Finally, Andrea Bruce presented work from Iraq, Afghanistan, Guatemala and Syria. The work, compiled with thoughtful sensitivity, often focused on those suffering around the wars, such as women, children and refuges.
The evening was topped off by a question and answer session from the audience.
Antigua, Guatemala – Thursday saw pressure increasing on students to get their projects ready for screening to the entire workshop on Saturday.
Most students scheduled a meeting during the day or evening with their instructors to confer on their work in progress.
Instructors were met by more than a few anxious faces and sighs of frustration from students. Some were traveling into outlying villages to meet subjects and photograph people and activities essential to their stories, but were stymied by what they found in the villages or by the uncertainties of local transportation.
Students were reassured by the instructors, who also provided suggestions and ideas on how to improve their work or overcome issues in their story development.
In the evening, two movies were screened. The first, “Rite of Passage,” produced by noted videographer Brian Storm, tells the story of how instructor Maggie Steber dealt with her mother’s dementia and eventual death. It included photographs and video materials that she had taken or gathered over her mother’s lifetime.
The other was “Shooting Robert King,” which describes the early career of war photographer and former Foundry instructor Robert King, from his appearance in Bosnia at the beginning of the siege of Sarajevo, through his work in Chechnya. It traces his development and maturing as a photographer and videographer, as well as telling some of the horrors of what he saw along the way.
Antigua, Guatemala – On Wednesday, showings of dramatic work by four instructors, and a panel discussion by three of them, capped a day in which students worked hard to advance their projects. Instructors Matt Black, James Whitlow Delano, Tewfic El-Sawy and Nacho Corbella each presented stories they have been working on – some completed, some in process. Black presented a deep look into what brings poor Mexican workers to the Central Valley of California to work as grape pickers for the raisin industry. Wondering why they came to work and live in such difficult conditions, he went to the regions and villages from which they came. There he captured images of the desperate conditions under which they lived, including the collapse of one village and its crops, as the ground slid down an incline at the rate of a meter a day. Delano presented a body of work focused on environmental exploitation by multinational corporations. The work, from Malaysia/Borneo, to Surinam, to Cameroon, to Ecuador, showed the effect timber exploitation has had on the land and the native peoples who live on it. El-Sawy presented an audio slideshow of his work the Disciples of Mehboob-Ilahi, a fascinating religious sect which combines Sufi/Muslim practices with elements of Hinduism. Finally, Corbella showed parts of an audio/video work in progress, under assignment from a major magazine, focusing on efforts by people to maintain a traditional ranching life in Patagonia. Closing out the evening was a panel discussion by Black, Delano and Corbella focusing on where they find their stories and how they finance the capture of the images.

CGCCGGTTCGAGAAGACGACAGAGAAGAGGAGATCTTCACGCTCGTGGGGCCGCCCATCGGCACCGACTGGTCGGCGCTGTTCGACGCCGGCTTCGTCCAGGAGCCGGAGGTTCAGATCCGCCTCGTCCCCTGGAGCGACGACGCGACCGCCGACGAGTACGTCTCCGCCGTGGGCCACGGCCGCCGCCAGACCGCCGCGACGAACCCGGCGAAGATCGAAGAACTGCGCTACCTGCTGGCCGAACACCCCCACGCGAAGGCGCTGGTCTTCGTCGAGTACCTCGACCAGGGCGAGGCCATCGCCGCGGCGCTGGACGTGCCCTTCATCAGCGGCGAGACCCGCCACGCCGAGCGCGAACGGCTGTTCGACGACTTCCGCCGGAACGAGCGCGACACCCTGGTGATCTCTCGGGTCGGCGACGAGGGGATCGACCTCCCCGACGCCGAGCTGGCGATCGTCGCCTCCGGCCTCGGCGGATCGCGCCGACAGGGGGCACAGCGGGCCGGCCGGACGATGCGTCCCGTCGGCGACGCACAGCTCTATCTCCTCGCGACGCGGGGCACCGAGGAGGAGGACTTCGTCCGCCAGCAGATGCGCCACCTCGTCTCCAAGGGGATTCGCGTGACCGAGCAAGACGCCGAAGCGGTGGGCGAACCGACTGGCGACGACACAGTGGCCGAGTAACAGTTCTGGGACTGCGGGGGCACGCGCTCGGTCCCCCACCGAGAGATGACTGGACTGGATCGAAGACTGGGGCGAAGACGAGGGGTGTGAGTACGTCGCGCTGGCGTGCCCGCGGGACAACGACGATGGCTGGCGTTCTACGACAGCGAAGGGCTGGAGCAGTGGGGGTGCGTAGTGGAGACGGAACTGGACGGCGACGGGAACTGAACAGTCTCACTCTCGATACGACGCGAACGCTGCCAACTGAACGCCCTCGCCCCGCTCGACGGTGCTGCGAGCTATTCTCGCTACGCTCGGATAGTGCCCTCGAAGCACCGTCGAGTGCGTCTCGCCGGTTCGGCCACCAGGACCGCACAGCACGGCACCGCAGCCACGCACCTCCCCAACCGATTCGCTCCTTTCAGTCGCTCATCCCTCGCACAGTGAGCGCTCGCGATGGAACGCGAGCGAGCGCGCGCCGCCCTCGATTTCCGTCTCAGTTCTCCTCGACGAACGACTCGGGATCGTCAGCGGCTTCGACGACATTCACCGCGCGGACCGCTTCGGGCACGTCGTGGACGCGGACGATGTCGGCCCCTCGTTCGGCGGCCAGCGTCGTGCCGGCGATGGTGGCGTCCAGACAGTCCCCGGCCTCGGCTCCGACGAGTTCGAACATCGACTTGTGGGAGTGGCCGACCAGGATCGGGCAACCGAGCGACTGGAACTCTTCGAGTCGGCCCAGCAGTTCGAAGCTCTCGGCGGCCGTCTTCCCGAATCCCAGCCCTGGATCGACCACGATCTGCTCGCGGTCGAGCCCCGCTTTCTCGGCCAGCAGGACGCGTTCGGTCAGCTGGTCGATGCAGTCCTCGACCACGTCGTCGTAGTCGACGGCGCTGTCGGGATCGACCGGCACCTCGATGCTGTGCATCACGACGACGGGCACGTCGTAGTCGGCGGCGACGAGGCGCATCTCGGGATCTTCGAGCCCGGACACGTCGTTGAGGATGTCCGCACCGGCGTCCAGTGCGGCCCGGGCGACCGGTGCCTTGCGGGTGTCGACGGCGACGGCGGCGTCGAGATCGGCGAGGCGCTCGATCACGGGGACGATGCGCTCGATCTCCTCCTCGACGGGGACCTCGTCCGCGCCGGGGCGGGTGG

Antigua, Guatemala – Lines began forming at 6 pm as instructors were seated at their respective tables. Then the portfolio reviews began.
Each student was assigned to an instructor that was different from the one in their class. The times and instructors (which were written on the back of their name tags) had been set by staff, but, because of work on their projects, many students were held up. Nevertheless, the attentive Foundry staff kept the process moving so everybody could be handled.
Instructors observed and commented, students listened and explained, points were made, suggestions absorbed, and each student went away with ideas for improving their work.
Antigua, Guatemala – Monday evening comes and, yes, there’s more…two hours of additional information and insights!
Students and instructors gathered in the auditorium of the Santo Domingo conference center to hear instructors talk about their work and experiences.
Leading off was Kirsten Luce, instructor and education coordinator for Foundry, as well as regular freelancer for the NY Times. She showed a variety of work, including a gripping series of images from the US/Mexico border region capturing the environment around illegal immigration.